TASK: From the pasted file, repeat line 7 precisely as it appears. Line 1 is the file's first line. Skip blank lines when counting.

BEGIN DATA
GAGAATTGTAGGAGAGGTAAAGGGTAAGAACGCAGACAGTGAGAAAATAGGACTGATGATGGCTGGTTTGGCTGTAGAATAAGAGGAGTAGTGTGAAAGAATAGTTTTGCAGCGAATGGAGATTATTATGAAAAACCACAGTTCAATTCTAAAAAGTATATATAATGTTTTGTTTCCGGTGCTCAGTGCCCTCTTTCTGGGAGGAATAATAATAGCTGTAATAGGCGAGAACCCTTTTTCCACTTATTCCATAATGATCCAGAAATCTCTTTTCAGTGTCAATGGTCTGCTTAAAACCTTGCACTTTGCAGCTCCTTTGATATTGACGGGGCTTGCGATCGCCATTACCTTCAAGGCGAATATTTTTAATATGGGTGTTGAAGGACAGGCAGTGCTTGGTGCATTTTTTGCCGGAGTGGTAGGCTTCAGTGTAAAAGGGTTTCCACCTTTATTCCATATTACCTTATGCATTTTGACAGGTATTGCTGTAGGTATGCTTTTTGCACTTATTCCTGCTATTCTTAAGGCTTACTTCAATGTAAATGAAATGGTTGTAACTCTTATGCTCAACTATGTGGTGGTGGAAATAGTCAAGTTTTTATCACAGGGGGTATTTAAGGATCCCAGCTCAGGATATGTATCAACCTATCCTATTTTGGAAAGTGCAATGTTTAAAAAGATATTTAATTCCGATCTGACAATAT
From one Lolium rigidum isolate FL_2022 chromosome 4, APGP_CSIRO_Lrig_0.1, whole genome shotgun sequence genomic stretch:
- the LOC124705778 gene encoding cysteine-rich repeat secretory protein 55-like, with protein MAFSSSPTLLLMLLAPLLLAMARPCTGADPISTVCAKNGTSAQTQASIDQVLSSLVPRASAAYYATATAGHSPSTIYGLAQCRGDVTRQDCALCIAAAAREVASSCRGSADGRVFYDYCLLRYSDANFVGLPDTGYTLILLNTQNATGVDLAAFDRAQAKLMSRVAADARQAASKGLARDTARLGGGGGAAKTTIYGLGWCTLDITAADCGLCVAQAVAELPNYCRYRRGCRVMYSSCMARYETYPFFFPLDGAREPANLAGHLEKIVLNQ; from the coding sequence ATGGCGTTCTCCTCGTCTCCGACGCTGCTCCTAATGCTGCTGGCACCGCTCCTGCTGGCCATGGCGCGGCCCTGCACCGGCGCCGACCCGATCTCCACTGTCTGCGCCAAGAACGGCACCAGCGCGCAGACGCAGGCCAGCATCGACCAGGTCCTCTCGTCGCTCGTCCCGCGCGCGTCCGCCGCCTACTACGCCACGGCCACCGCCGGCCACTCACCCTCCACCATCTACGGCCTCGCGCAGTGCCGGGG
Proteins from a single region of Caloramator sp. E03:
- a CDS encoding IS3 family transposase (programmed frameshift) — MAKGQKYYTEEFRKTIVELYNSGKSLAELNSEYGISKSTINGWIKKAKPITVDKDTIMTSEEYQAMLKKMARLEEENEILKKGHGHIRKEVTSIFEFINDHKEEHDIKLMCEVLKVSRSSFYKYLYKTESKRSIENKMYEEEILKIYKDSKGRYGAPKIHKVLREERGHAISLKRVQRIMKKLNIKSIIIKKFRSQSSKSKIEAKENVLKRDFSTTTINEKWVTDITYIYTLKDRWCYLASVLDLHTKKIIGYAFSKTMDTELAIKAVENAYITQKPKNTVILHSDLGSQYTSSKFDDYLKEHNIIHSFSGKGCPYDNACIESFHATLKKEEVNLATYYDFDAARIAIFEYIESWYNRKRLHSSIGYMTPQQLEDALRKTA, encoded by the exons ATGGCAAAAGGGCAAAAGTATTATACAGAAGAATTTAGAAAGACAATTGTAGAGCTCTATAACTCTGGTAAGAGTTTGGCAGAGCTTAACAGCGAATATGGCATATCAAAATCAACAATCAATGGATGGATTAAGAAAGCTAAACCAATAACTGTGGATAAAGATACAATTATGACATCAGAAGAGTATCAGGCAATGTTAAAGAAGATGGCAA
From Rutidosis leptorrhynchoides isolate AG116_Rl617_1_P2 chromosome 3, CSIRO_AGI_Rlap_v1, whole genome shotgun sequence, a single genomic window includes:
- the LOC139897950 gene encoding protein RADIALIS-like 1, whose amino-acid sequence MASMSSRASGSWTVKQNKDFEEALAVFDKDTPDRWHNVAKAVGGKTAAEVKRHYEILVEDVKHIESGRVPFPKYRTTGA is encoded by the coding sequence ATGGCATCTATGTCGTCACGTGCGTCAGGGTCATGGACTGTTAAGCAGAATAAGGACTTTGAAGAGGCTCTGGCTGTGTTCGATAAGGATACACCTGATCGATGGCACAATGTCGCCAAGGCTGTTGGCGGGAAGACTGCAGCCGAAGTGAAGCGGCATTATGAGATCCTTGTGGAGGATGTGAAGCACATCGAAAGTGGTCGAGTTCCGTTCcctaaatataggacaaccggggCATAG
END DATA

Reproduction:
- the LOC139897950 gene encoding protein RADIALIS-like 1, whose amino-acid sequence MASMSSRASGSWTVKQNKDFEEALAVFDKDTPDRWHNVAKAVGGKTAAEVKRHYEILVEDVKHIESGRVPFPKYRTTGA is encoded by the coding sequence ATGGCATCTATGTCGTCACGTGCGTCAGGGTCATGGACTGTTAAGCAGAATAAGGACTTTGAAGAGGCTCTGGCTGTGTTCGATAAGGATACACCTGATCGATGGCACAATGTCGCCAAGGCTGTTGGCGGGAAGACTGCAGCCGAAGTGAAGCGGCATTATGAGATCCTTGTGGAGGATGTGAAGCACATCGAAAGTGGTCGAGTTCCGTTCcctaaatataggacaaccggggCATAG